Wednesday, July 17, 2024

Could They Unlock the Origins of Life?

A microscope image of a dark Bennu particle, about a millimeter long, with a crust of bright phosphate. To the right is a smaller fragment that broke off. Credit: From Lauretta & Connolly et al. (2024) Meteoritics & Planetary Science, doi:10.1111/maps.14227

Analysis of a sample from asteroid Bennu found essential life components and hints of a watery past, offering insights into solar system origins and prebiotic chemistry.

  • Early analysis of the asteroid Bennu sample returned by NASA’s OSIRIS-REx mission has revealed dust rich in carbon, nitrogen, and organic compounds, all of which are essential components for life as we know it. Dominated by clay minerals, particularly serpentine, the sample mirrors the type of rock found at mid-ocean ridges on Earth.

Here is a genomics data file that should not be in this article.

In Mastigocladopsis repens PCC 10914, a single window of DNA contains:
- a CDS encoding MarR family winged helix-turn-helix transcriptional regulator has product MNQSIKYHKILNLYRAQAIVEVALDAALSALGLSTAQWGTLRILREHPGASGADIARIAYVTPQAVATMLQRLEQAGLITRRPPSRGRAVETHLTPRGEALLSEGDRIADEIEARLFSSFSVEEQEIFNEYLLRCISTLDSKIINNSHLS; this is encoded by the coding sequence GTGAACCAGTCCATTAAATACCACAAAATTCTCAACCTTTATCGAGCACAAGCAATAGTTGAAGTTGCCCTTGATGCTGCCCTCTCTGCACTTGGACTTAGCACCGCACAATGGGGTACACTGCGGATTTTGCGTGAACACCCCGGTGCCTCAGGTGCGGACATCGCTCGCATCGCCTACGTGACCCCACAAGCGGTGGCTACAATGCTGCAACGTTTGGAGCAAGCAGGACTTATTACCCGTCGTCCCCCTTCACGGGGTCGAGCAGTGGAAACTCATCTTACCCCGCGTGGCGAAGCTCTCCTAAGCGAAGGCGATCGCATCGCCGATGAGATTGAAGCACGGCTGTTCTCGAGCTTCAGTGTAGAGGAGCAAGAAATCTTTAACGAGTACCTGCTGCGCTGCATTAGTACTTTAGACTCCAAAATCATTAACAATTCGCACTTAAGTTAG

• The magnesium-sodium phosphate found in the sample hints that the asteroid could have splintered off from an ancient, small, primitive ocean world. The phosphate was a surprise to the team because the mineral had not been detected by the OSIRIS-REx spacecraft while at Bennu.
  • While a similar phosphate was found in the asteroid Ryugu sample delivered by JAXA’s (Japan Aerospace Exploration Agency) Hayabusa2 mission in 2020, the magnesium-sodium phosphate detected in the Bennu sample stands out for its purity (that is, the lack of other materials included in the mineral) and the size of its grains, unprecedented in any meteorite sample.
Asteroid Bennu Mosaic OSIRIS-REx

This mosaic of Bennu was created using observations made by NASA’s OSIRIS-REx spacecraft that was in close proximity to the asteroid for over two years. Credit: NASA/Goddard/University of Arizona

Discoveries From Asteroid Bennu’s Composition

Scientists have eagerly awaited the opportunity to dig into the 4.3-ounce (121.6-gram) pristine asteroid Bennu sample collected by NASA’s OSIRIS-REx (Origins, Spectral Interpretation, Resource Identification, and Security – Regolith Explorer) mission since it was delivered to Earth last fall. They hoped the material would hold secrets of the solar system’s past and the prebiotic chemistry that might have led to the origin of life on Earth. An early analysis of the Bennu sample, published recently in Meteoritics & Planetary Science, demonstrates this excitement was warranted.